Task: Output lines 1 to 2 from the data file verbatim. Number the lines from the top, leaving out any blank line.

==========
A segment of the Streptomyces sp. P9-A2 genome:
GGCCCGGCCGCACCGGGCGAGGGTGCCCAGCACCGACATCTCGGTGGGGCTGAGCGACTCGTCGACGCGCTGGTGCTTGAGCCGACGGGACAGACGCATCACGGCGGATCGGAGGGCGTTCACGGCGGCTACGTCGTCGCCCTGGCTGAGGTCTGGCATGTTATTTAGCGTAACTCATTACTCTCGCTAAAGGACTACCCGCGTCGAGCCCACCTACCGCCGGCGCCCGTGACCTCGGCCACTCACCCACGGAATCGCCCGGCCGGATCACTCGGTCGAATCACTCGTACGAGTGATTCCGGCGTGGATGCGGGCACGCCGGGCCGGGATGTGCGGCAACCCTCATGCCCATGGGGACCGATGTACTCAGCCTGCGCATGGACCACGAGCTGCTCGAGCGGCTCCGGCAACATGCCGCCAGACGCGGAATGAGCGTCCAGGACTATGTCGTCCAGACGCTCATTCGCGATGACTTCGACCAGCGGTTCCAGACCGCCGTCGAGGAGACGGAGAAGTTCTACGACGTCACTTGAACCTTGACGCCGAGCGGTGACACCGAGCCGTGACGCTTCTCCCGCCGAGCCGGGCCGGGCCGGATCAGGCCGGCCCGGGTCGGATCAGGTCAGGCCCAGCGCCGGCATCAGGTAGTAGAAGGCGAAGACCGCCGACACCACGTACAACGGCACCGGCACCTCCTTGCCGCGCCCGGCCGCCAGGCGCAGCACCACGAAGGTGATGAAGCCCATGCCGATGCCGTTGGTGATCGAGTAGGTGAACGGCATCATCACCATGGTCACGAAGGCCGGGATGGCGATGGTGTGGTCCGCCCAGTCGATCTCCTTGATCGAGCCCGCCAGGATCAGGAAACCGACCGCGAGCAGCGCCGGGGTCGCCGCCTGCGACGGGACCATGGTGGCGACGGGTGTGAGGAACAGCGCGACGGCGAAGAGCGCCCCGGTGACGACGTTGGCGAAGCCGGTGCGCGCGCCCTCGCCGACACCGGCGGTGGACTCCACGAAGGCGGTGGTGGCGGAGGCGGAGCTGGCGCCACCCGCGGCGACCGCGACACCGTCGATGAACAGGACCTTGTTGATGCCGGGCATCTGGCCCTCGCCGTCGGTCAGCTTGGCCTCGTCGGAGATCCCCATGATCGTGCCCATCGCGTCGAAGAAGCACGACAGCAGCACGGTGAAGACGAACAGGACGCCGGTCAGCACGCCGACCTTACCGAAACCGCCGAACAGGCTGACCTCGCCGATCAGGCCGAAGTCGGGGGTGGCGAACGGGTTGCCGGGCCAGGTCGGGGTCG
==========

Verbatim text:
A segment of the Streptomyces sp. P9-A2 genome:
GGCCCGGCCGCACCGGGCGAGGGTGCCCAGCACCGACATCTCGGTGGGGCTGAGCGACTCGTCGACGCGCTGGTGCTTGAGCCGACGGGACAGACGCATCACGGCGGATCGGAGGGCGTTCACGGCGGCTACGTCGTCGCCCTGGCTGAGGTCTGGCATGTTATTTAGCGTAACTCATTACTCTCGCTAAAGGACTACCCGCGTCGAGCCCACCTACCGCCGGCGCCCGTGACCTCGGCCACTCACCCACGGAATCGCCCGGCCGGATCACTCGGTCGAATCACTCGTACGAGTGATTCCGGCGTGGATGCGGGCACGCCGGGCCGGGATGTGCGGCAACCCTCATGCCCATGGGGACCGATGTACTCAGCCTGCGCATGGACCACGAGCTGCTCGAGCGGCTCCGGCAACATGCCGCCAGACGCGGAATGAGCGTCCAGGACTATGTCGTCCAGACGCTCATTCGCGATGACTTCGACCAGCGGTTCCAGACCGCCGTCGAGGAGACGGAGAAGTTCTACGACGTCACTTGAACCTTGACGCCGAGCGGTGACACCGAGCCGTGACGCTTCTCCCGCCGAGCCGGGCCGGGCCGGATCAGGCCGGCCCGGGTCGGATCAGGTCAGGCCCAGCGCCGGCATCAGGTAGTAGAAGGCGAAGACCGCCGACACCACGTACAACGGCACCGGCACCTCCTTGCCGCGCCCGGCCGCCAGGCGCAGCACCACGAAGGTGATGAAGCCCATGCCGATGCCGTTGGTGATCGAGTAGGTGAACGGCATCATCACCATGGTCACGAAGGCCGGGATGGCGATGGTGTGGTCCGCCCAGTCGATCTCCTTGATCGAGCCCGCCAGGATCAGGAAACCGACCGCGAGCAGCGCCGGGGTCGCCGCCTGCGACGGGACCATGGTGGCGACGGGTGTGAGGAACAGCGCGACGGCGAAGAGCGCCCCGGTGACGACGTTGGCGAAGCCGGTGCGCGCGCCCTCGCCGACACCGGCGGTGGACTCCACGAAGGCGGTGGTGGCGGAGGCGGAGCTGGCGCCACCCGCGGCGACCGCGACACCGTCGATGAACAGGACCTTGTTGATGCCGGGCATCTGGCCCTCGCCGTCGGTCAGCTTGGCCTCGTCGGAGATCCCCATGATCGTGCCCATCGCGTCGAAGAAGCACGACAGCAGCACGGTGAAGACGAACAGGACGCCGGTCAGCACGCCGACCTTACCGAAACCGCCGAACAGGCTGACCTCGCCGATCAGGCCGAAGTCGGGGGTGGCGAACGGGTTGCCGGGCCAGGTCGGGGTCG